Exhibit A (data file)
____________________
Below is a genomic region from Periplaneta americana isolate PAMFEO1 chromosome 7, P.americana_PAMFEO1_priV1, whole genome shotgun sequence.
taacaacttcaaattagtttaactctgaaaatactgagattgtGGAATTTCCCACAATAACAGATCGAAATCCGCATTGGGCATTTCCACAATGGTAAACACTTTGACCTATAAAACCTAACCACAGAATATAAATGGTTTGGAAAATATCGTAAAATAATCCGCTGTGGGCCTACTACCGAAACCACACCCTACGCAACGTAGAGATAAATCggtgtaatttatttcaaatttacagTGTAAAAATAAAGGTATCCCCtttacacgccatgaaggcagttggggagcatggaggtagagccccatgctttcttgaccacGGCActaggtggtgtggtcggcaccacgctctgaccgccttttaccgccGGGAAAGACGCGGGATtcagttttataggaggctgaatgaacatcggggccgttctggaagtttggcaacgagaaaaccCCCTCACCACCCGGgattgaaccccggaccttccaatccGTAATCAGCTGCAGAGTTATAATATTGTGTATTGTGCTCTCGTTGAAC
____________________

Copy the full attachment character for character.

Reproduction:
Below is a genomic region from Periplaneta americana isolate PAMFEO1 chromosome 7, P.americana_PAMFEO1_priV1, whole genome shotgun sequence.
taacaacttcaaattagtttaactctgaaaatactgagattgtGGAATTTCCCACAATAACAGATCGAAATCCGCATTGGGCATTTCCACAATGGTAAACACTTTGACCTATAAAACCTAACCACAGAATATAAATGGTTTGGAAAATATCGTAAAATAATCCGCTGTGGGCCTACTACCGAAACCACACCCTACGCAACGTAGAGATAAATCggtgtaatttatttcaaatttacagTGTAAAAATAAAGGTATCCCCtttacacgccatgaaggcagttggggagcatggaggtagagccccatgctttcttgaccacGGCActaggtggtgtggtcggcaccacgctctgaccgccttttaccgccGGGAAAGACGCGGGATtcagttttataggaggctgaatgaacatcggggccgttctggaagtttggcaacgagaaaaccCCCTCACCACCCGGgattgaaccccggaccttccaatccGTAATCAGCTGCAGAGTTATAATATTGTGTATTGTGCTCTCGTTGAAC